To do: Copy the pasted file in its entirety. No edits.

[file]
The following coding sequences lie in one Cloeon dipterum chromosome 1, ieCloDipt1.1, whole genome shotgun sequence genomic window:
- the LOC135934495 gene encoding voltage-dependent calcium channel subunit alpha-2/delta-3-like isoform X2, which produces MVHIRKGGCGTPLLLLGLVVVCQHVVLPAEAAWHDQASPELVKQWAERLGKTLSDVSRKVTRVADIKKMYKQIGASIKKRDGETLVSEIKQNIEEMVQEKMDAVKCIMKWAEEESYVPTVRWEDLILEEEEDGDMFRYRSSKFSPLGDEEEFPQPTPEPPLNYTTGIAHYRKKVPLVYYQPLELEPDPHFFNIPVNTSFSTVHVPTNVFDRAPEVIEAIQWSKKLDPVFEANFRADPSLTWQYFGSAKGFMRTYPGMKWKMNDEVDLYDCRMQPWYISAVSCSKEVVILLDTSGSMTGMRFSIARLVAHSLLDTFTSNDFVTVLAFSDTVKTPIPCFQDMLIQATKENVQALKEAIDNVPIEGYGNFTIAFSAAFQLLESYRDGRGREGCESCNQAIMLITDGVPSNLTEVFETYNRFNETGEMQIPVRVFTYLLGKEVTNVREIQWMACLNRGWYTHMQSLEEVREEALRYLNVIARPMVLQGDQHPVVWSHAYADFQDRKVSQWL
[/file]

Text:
The following coding sequences lie in one Cloeon dipterum chromosome 1, ieCloDipt1.1, whole genome shotgun sequence genomic window:
- the LOC135934495 gene encoding voltage-dependent calcium channel subunit alpha-2/delta-3-like isoform X2, which produces MVHIRKGGCGTPLLLLGLVVVCQHVVLPAEAAWHDQASPELVKQWAERLGKTLSDVSRKVTRVADIKKMYKQIGASIKKRDGETLVSEIKQNIEEMVQEKMDAVKCIMKWAEEESYVPTVRWEDLILEEEEDGDMFRYRSSKFSPLGDEEEFPQPTPEPPLNYTTGIAHYRKKVPLVYYQPLELEPDPHFFNIPVNTSFSTVHVPTNVFDRAPEVIEAIQWSKKLDPVFEANFRADPSLTWQYFGSAKGFMRTYPGMKWKMNDEVDLYDCRMQPWYISAVSCSKEVVILLDTSGSMTGMRFSIARLVAHSLLDTFTSNDFVTVLAFSDTVKTPIPCFQDMLIQATKENVQALKEAIDNVPIEGYGNFTIAFSAAFQLLESYRDGRGREGCESCNQAIMLITDGVPSNLTEVFETYNRFNETGEMQIPVRVFTYLLGKEVTNVREIQWMACLNRGWYTHMQSLEEVREEALRYLNVIARPMVLQGDQHPVVWSHAYADFQDRKVSQWL